Meier & Kruse operated stores at Waimea and Kekaha on Kauai. This UX4 postal card is
datelined February 14, 1890 and was marked with the Meier & Kruse handstamp
A manuscript Meier & Kruse was written on the face of the card as well. The usage of
this mark suggests something more than designating a sender for a return address –
after all, the origin was revealed in the message on the back and by the manuscript
notation. Another reason for this mark may have been security – a device to discourage
theft of cards kept for use by the store.
In this group of handstamps are the country stores,
mercantile firms and
other commercial enterprises. It is by far the
largest group among private auxiliary marks. Usually, these handstamps were used to
identify the sender in the nature of a return address. Companies may have used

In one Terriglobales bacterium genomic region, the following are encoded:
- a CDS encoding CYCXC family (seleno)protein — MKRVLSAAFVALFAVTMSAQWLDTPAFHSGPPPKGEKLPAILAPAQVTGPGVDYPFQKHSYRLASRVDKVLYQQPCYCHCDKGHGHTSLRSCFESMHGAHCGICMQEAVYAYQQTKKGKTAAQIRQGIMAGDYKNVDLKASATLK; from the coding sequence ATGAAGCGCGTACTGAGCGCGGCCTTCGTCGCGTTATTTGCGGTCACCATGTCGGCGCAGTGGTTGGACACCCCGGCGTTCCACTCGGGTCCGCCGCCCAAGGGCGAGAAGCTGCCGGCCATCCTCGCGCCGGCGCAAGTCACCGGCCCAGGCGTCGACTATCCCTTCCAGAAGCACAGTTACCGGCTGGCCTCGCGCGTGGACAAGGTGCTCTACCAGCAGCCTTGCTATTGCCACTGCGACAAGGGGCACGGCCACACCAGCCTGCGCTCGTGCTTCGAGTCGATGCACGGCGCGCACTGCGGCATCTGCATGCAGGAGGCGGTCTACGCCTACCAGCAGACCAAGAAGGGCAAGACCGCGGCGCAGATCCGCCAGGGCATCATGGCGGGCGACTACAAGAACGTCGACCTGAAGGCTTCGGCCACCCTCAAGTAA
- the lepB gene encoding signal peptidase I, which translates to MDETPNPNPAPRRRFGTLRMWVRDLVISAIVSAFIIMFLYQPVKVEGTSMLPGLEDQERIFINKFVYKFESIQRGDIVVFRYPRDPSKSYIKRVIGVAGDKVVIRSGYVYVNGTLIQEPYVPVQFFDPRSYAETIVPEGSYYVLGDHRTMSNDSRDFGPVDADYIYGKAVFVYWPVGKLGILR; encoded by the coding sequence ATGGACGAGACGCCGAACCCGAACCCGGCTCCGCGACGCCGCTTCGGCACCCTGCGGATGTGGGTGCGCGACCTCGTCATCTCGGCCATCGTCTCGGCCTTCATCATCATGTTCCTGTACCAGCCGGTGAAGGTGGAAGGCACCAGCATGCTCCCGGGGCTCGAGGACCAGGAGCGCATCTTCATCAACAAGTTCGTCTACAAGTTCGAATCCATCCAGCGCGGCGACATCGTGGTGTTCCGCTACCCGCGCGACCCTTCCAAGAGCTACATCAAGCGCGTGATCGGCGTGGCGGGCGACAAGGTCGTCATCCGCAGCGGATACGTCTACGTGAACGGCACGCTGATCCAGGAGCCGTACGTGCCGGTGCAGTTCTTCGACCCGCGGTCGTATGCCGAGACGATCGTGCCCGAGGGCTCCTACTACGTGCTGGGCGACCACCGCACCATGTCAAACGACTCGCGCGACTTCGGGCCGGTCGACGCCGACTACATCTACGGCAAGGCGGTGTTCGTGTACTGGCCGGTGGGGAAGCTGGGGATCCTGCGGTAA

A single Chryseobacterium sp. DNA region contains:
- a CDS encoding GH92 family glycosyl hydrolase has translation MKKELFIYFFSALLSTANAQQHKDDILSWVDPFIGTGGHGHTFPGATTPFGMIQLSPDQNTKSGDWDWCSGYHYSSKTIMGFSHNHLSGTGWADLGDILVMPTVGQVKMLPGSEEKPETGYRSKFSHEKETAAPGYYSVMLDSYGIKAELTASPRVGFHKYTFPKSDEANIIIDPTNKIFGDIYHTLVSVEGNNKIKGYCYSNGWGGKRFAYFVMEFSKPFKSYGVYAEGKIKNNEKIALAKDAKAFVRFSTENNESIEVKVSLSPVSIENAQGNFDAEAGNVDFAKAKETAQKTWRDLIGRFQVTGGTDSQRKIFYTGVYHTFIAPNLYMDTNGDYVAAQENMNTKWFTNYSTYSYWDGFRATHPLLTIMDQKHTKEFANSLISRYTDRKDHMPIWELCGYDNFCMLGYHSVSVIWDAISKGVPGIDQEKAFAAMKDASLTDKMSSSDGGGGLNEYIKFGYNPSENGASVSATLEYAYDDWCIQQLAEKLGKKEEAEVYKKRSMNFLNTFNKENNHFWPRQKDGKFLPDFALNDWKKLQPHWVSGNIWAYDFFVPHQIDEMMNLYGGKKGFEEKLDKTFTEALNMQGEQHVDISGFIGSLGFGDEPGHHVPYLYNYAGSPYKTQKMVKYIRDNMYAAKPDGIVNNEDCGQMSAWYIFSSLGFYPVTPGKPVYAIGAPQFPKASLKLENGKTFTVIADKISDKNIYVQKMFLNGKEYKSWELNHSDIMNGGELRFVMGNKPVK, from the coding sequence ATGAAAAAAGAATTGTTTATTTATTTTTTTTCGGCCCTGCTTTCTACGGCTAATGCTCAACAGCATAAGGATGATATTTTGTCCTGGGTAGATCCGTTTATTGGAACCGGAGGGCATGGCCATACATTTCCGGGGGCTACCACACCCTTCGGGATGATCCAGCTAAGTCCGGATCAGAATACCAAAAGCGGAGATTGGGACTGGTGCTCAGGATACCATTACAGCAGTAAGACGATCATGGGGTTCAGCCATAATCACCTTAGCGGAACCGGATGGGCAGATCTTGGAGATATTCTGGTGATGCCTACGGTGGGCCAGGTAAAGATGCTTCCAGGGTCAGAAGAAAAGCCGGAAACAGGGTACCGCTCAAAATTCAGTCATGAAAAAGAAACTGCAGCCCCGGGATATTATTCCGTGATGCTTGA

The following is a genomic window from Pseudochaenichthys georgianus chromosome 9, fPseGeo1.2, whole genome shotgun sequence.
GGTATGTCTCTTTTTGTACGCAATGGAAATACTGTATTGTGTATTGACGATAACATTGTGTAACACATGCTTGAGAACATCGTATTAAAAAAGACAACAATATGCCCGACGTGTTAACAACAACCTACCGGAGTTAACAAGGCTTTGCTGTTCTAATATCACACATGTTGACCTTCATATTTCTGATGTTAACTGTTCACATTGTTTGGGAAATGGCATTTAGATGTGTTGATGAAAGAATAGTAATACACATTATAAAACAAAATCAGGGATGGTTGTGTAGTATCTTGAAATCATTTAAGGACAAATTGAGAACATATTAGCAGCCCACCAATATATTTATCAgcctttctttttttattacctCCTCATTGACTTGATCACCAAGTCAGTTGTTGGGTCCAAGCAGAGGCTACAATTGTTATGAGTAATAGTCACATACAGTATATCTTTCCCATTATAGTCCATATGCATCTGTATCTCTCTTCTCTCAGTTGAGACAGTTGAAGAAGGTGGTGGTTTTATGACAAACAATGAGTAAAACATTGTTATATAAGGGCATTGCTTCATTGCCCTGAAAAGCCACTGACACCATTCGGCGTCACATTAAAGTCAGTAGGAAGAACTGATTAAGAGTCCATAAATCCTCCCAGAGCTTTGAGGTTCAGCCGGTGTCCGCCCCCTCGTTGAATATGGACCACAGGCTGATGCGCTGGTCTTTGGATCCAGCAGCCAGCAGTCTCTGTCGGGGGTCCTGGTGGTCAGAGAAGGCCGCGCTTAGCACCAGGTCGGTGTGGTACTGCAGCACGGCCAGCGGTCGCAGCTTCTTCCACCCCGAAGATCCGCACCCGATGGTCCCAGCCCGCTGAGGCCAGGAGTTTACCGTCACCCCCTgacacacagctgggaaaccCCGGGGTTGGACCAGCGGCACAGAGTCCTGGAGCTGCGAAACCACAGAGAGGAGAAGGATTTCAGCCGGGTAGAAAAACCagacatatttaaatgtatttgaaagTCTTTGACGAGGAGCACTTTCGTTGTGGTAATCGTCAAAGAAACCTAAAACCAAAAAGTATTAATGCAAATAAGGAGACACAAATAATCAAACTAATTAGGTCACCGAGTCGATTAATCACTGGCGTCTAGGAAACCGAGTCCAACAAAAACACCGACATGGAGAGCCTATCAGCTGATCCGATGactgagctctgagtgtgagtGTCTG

handstamps so the letter would receive more careful attention as "company mail."
Regardless, the commercial marks also served as a convenient advertisement for a
business. On postal cards, the marks seem to be for security to discourage theft of
cards from a company office or store. Examples of commercial marks are presented below
in alphabetical order. Other examples are illustrated in the catalogue for the
Champion Sale (Shreves Philatelic Galleries, Inc., June 6, 1997). Also, the Gilman &
Co. embossed oval (shown in Hawaii Forwarder Agent Marks),
probably belongs here with the merchant marks.
Merchant marks are listed on the following pages in alphabetical order. In the case of Anglo style names, the last
name determines the alphabetical order.